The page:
[9/15] from: moliad:gma:il at: 21-Sep-2007 14:53


doesn't ladislav have such a function? -MAx On 9/21/07, Gabriele Santilli <santilli.gabriele-gmail.com> wrote:

 [10/15] from: moliad::gmail::com at: 21-Sep-2007 14:55


ok, replace the copy/deep by load mold/all data though this might be a big hit :-( -MAx On 9/21/07, Maxim Olivier-Adlhoch <moliad-gmail.com> wrote:

 [11/15] from: Tom::Conlin::gmail::com at: 22-Sep-2007 16:54

Re: Algorithm challenge: selecting a range from multiple blocks


is it ok for the results to have a mix of new and existing objects is 'data only appended to can 'data objects with empty items: [] be safely deleted from 'data? what is the ratio between updating and querying 'data what are typical ranges? how often do ranges fall within one items block? how big is length? data ... get-subset: func [ data[block!] range[block!] /local result here there hi lo hi-tally lo-tally lo-len hi-len these-items ][ these-items: func[ser][get in first ser 'items] lo-len: lo-tally: 0 lo: first range hi: second range here: data ;;; linear scan of 'data for items block containing beginning range while[lo > lo-tally: lo-tally + lo-len: length? these-items here][ here: next here ] there: here hi-tally: lo-tally hi-len: lo-len ;;; scan for items block containing end range while[hi > hi-tally][ there: next there hi-tally: hi-tally + hi-len: length? these-items there ] ;;; isolate the blocks of interest result: copy/part here next there ;;; trim trailing items (new object) result: back tail result if 0 < (hi-len -(hi-tally - hi))[ change result make first result [ items: copy/part these-items result hi-len -(hi-tally - hi) ] ] ;;; trim leading items (new object) result: head result if 0 < (-1 + lo-len -(lo-tally - lo))[ change result make first result [ items: copy skip these-items result -1 + lo-len -(lo-tally - lo) ] ] ;;; could be worked in with the second loop ;;; if cleaning 'data is allowed remove-each obj result [empty? get in obj 'items] result ] Sunanda wrote:

 [12/15] from: dhsunanda:gmai:l at: 22-Sep-2007 3:51


Thanks for the responses so far. I haven't had time to do any detailed timing tests on larger datasets, but what I have checked has worked well. Thanks to all! *** Tom:
> is it ok for the results to have a mix of new and existing objects
Yes -- the block is ephemeral, so get-subset is just one stage of winnowing it down to a final data structure.
> is 'data only appended to
Yes -- to keep the objects in the same order. There may be ways other than append to achieve that.
> can 'data objects with empty items: [] be safely deleted from 'data?
Yes.
> what is the ratio between updating and querying 'data > what are typical ranges? > how often do ranges fall within one items block? > how big is length? data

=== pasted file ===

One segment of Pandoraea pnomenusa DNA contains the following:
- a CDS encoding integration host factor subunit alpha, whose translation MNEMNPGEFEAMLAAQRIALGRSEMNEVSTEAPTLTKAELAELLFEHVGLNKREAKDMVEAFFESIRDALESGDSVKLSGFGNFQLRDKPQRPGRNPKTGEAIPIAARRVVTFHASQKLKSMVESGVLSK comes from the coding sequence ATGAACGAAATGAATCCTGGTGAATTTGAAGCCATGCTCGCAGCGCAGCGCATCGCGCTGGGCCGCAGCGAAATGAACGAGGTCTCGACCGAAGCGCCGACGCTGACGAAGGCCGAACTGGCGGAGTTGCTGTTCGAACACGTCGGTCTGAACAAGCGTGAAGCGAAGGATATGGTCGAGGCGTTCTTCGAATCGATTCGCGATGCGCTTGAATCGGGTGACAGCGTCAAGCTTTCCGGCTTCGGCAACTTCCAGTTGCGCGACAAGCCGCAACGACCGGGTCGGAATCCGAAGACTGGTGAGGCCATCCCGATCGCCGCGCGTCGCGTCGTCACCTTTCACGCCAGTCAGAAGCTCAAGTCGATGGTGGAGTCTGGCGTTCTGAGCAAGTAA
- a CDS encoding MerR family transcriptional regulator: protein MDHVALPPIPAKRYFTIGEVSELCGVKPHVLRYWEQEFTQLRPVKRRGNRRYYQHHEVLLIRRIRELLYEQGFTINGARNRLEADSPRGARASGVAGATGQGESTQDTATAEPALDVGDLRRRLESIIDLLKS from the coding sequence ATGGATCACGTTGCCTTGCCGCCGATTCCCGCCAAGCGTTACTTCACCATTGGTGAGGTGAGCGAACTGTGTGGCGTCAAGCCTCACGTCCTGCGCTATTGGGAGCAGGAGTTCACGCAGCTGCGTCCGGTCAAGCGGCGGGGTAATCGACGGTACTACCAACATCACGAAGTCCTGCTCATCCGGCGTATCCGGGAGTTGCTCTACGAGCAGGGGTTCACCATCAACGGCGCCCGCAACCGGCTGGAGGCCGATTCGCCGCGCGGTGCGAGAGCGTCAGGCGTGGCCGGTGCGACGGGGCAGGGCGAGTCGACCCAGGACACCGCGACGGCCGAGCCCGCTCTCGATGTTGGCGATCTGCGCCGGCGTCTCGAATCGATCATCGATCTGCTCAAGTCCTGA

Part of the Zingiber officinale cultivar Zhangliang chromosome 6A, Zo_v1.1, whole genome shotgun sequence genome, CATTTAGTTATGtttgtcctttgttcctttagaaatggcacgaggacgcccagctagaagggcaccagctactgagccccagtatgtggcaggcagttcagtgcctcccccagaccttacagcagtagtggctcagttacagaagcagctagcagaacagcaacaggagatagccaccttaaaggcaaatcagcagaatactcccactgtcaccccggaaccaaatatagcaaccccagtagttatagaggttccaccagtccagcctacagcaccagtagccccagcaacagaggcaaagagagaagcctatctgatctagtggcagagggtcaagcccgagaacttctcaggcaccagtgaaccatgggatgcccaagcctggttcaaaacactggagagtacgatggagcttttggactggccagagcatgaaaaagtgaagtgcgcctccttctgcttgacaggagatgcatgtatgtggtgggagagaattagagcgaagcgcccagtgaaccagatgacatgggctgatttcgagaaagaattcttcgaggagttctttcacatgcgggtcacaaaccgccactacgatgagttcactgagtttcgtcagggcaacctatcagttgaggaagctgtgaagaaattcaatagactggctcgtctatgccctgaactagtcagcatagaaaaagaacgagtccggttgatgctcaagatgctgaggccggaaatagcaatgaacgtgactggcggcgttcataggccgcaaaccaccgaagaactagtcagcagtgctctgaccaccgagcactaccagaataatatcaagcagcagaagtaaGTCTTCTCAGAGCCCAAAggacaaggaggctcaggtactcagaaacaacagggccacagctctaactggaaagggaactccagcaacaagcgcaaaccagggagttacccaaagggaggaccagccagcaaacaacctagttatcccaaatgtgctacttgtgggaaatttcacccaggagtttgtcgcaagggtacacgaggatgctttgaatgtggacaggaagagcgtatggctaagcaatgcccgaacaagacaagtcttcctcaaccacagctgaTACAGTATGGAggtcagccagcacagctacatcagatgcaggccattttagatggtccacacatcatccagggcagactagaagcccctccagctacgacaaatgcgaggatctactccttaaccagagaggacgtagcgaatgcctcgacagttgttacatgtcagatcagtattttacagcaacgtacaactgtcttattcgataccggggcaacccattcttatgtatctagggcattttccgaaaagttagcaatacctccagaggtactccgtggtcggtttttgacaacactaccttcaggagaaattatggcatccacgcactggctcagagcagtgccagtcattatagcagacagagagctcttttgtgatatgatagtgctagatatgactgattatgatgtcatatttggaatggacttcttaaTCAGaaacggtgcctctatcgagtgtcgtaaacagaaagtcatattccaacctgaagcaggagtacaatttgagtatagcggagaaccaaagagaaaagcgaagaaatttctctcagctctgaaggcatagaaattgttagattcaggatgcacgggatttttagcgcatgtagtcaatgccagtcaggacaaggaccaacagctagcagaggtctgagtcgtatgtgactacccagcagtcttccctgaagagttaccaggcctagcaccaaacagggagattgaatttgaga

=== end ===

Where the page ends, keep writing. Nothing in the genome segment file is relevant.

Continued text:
You are really asking what is the live application. Good question.... ....It's REBOL.org's search for Altme world archives. If you look here while not logged on: http://www.rebol.org/cgi-bin/cgiwrap/rebol/aga-index.r you'll see only one world archive right now. But we may add others (eg the original REBOL world, then its successor: REBOL2). If you are logged on, then you will see multiple world archives: the RUA/user.r world is visible if you are logged on. Some other world archives exist too (mainly for testing) You'll only see those if your REBOL.org member name is on the list for those world archives. The CGI search (not yet live) works by searching *all* world archives visible to you, and then windowing the results -- so you may see 100 results to a webpage. Those results may be partially from (say) the R3WP archive and partially from the RUA archive. What's a typical search? It's hard to say. We want to work well and fast for edge cases..... ....Like a search for the word "the" or "a". Those cases will produce objects with many tens thousands of entries. If the user has their paging window set to (say) 50 results, typically get-subset will return just one object with 50 entries. .....A search for a rare word ("bucket" is in my test data set) produces relatively few hits, so get-subset typically ends up returning all the objects with all the items -- ie the use will see only one page of results. Though the code to add the pagination and emit HTML is not in place, you can see a sneak preview of the code to date here: http://www.rebol.org/cgi-bin/cgiwrap/rebol/aga-search.r?q=bucket Try while logged on, and vary the word being searched, and you'll get a feel for the sort of data get-subset will be working on. To formally map to the algorithm challenge: * there is one object per visible world archive * the raw-hits block within each object contains the zero or more integers; each maps to an Altme posting that contains the searched word(s). * get-subset has not (yet!) been applied to the data you see on the webpage *** More challenge entries welcome! Sunanda